As marketers look to find alternatives to third-party cookies and issues relating to e-privacy continue to surface, the advertising industry needs to rapidly come up with new solutions, writes Steven Roberts.
A recent report from the Information Commissioner’s Office (ICO) in the UK makes clear that the advertising and marketing industries will continue to face significant data protection challenges in 2022.
The Commissioner’s Opinion, released in late November 2021, outlined the UK data protection authority’s ongoing concern at how individuals’ personal data is used for marketing purposes. It highlighted technologies such as real time bidding, where users’ personal data are shared with thousands of potential advertisers. It called for ‘meaningful accountability’, describing a complex system that lacks the clarity and transparency required under the General Data Protection Regulation (GDPR).
The Belgian Data Protection Authority (BPA), meanwhile, looks set to rule that the Transparency and Consent Framework used by IAB Europe is invalid under GDPR. This framework was put in place by the industry body in response to the Regulation, with the ambition to ‘help publishers, technology vendors, agencies and advertisers meet the [GDPR’s] transparency and user choice requirements’.
Fraud concerns and Third Party Cookies
There are other factors in play too. Experts such as Dr Johnny Ryan and Dr Augustine Fou have highlighted the scale of potential fraud in technologies such as programmatic advertising. A recent survey by the Association of National Advertisers found that 70% of online programmatic advertising spend (approximately $140 billion of $200 billion) did not actually reach the consumer. It was lost due to a variety of factors including “ad fees, fraud, non-viewable impressions… and unknown allocations”. A similar study by PwC in the UK showed that “for every £1 an advertiser spent via the programmatic ecosystem, around half that amount… made it to the end publisher.”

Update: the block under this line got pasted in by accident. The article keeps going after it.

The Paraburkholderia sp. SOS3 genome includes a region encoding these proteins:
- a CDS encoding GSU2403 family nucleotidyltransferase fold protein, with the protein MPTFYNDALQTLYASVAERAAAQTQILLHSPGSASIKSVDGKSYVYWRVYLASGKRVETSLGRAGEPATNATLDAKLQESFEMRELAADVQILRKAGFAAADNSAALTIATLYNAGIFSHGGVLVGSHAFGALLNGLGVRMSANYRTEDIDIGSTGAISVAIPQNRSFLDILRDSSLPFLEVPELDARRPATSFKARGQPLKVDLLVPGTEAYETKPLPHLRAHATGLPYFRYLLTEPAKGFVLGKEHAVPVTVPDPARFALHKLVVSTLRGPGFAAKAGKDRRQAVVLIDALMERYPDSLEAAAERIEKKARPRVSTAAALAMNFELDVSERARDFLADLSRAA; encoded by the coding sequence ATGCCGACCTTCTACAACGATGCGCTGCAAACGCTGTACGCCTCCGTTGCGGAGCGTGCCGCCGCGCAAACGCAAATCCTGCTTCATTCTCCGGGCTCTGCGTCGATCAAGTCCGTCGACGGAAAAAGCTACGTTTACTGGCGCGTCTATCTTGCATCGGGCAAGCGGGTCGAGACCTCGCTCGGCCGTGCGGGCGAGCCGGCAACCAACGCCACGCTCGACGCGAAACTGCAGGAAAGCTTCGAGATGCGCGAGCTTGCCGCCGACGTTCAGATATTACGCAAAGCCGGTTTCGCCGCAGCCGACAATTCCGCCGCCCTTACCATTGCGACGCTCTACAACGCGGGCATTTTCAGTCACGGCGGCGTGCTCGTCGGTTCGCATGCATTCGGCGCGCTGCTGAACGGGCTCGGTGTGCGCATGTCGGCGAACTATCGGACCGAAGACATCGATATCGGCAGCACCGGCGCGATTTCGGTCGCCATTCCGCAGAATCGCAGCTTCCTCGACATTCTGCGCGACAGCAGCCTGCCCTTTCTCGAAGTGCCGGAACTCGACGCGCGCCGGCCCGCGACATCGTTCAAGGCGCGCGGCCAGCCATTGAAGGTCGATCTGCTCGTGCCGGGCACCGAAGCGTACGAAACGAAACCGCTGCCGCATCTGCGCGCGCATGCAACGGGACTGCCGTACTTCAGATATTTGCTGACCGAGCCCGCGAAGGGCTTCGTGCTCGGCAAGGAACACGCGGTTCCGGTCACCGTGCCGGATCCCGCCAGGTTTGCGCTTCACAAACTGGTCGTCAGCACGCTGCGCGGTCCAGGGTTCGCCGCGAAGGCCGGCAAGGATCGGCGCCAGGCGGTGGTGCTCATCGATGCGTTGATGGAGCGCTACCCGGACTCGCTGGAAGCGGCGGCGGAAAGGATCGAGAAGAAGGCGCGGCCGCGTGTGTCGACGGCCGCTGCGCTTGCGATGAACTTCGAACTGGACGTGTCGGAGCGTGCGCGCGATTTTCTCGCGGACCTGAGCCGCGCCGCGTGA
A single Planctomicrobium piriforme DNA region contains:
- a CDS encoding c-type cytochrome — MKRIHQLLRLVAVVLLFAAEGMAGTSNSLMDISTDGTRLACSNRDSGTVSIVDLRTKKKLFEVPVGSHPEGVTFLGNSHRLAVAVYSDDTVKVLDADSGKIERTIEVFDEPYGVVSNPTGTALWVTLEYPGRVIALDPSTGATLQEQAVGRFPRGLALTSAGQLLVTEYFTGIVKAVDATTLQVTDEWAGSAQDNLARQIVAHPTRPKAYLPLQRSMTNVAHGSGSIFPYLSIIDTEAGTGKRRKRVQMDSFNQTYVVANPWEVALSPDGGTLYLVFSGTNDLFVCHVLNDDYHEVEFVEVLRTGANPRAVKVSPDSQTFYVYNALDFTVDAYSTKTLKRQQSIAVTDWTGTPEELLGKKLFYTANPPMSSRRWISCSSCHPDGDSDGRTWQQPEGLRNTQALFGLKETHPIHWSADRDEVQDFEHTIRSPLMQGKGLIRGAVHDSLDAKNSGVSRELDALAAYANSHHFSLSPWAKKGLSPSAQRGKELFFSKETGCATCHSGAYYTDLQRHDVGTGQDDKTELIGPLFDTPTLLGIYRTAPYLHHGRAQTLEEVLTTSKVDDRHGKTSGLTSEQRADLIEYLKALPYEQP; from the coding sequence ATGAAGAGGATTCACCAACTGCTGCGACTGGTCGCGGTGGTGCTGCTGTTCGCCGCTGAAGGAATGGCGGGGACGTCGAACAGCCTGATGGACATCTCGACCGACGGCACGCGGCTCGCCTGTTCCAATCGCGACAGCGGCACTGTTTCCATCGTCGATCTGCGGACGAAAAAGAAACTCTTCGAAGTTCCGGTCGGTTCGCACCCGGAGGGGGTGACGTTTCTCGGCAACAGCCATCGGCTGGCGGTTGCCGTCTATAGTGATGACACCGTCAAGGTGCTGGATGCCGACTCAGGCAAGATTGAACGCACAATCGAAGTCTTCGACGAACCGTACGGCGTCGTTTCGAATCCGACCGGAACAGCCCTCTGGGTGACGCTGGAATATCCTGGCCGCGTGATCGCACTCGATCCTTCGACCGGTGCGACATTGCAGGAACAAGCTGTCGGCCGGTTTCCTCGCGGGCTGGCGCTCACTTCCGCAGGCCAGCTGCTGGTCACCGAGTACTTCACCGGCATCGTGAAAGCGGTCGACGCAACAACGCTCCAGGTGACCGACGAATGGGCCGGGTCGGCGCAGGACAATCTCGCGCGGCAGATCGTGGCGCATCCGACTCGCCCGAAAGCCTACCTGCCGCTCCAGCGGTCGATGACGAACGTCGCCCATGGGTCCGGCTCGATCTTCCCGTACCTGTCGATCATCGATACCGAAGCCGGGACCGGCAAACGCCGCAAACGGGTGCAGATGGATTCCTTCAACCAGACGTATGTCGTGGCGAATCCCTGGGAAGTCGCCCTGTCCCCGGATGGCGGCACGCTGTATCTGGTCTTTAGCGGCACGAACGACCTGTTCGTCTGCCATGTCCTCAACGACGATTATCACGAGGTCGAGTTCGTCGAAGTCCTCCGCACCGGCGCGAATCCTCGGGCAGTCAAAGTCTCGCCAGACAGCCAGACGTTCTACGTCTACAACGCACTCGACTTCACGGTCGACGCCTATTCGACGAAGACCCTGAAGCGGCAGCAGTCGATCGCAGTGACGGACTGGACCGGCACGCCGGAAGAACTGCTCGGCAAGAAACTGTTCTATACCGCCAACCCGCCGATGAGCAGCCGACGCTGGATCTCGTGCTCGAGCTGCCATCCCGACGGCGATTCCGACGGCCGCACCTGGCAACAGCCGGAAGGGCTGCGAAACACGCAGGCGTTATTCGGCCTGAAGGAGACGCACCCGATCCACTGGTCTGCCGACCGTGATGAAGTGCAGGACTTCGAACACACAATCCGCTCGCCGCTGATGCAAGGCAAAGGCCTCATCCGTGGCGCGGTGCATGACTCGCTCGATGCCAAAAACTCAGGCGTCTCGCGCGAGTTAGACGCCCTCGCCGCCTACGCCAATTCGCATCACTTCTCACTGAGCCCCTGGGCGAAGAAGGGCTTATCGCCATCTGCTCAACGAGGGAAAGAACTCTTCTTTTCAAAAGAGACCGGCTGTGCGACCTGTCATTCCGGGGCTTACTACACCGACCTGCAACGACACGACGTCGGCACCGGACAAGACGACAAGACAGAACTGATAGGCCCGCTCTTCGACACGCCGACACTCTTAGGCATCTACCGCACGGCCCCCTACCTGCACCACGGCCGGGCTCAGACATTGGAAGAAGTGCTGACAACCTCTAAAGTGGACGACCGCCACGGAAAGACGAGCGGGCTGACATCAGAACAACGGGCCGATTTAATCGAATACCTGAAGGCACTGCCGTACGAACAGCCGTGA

Web browsers including Firefox and Safari have taken note, blocking the use of third-party cookies on their platforms. A further ‘death knell’ will be sounded when Google Chrome, the dominant browser globally, institutes a similar policy in 2023. Against this background, Google and other suppliers are seeking alternative ways of targeting consumers, without the need for third party cookies. Current proposals, such as FLoC, appear to be as complex and opaque as the systems they seek to replace. Meanwhile, large retailers are identifying opportunities to leverage their vast first-party databanks, with Tesco and Boots recently introducing platforms for advertisers.
Implications of the ICO’s Opinion
Irish marketers may rightly ask what effect the ICO’s report will have, following the UK’s recent exit from the EU. Its impact is likely to be felt in the following ways:
- It places further pressure on the current advertising ecosystem, from one of Europe’s largest economies and advertising markets.
- It maintains the momentum seen across European supervisory authorities to push for greater compliance in how personal data is used for online advertising purposes.
- It puts online advertising increasingly on the radar of compliance and legal teams, in turn fuelling concerns that their companies’ marketing activities are potentially in breach of GDPR and ePrivacy laws.
The last point is particularly noteworthy. Whilst marketers have long known the need to find alternatives to third party cookies, they have to some extent avoided significant scrutiny from compliance teams regarding online advertising. Partly this is due to the complexity and opacity of programmatic technologies.
As we move in to 2022, it is clear the momentum for change within the advertising sector is set to increase. For operational reasons, marketers need to find alternative strategies to the use of third-party cookies.
In addition, programmatic and real-time bidding will continue to come under considerable scrutiny from European data protection authorities. As marketers seek other options, two emerging trends appear to be a return to context-based marketing and an increased use of first party data, with the latter being reinforced by large retailers such as Tesco providing new platforms for advertisers to target their customer base. As for the third party cookie, it remains to be seen whether technology platforms can find a less complex replacement solution that delivers strong advertising results whilst addressing fraud and privacy concerns.
Steven Roberts is head of marketing at Griffith College. A Certified Data Protection Officer, fellow of the Chartered Institute of Marketing and Vice Chairperson of the Compliance Institute’s Data Protection and Information Security Working Group, he is the author of Data Protection for Marketers: A Practical Guide.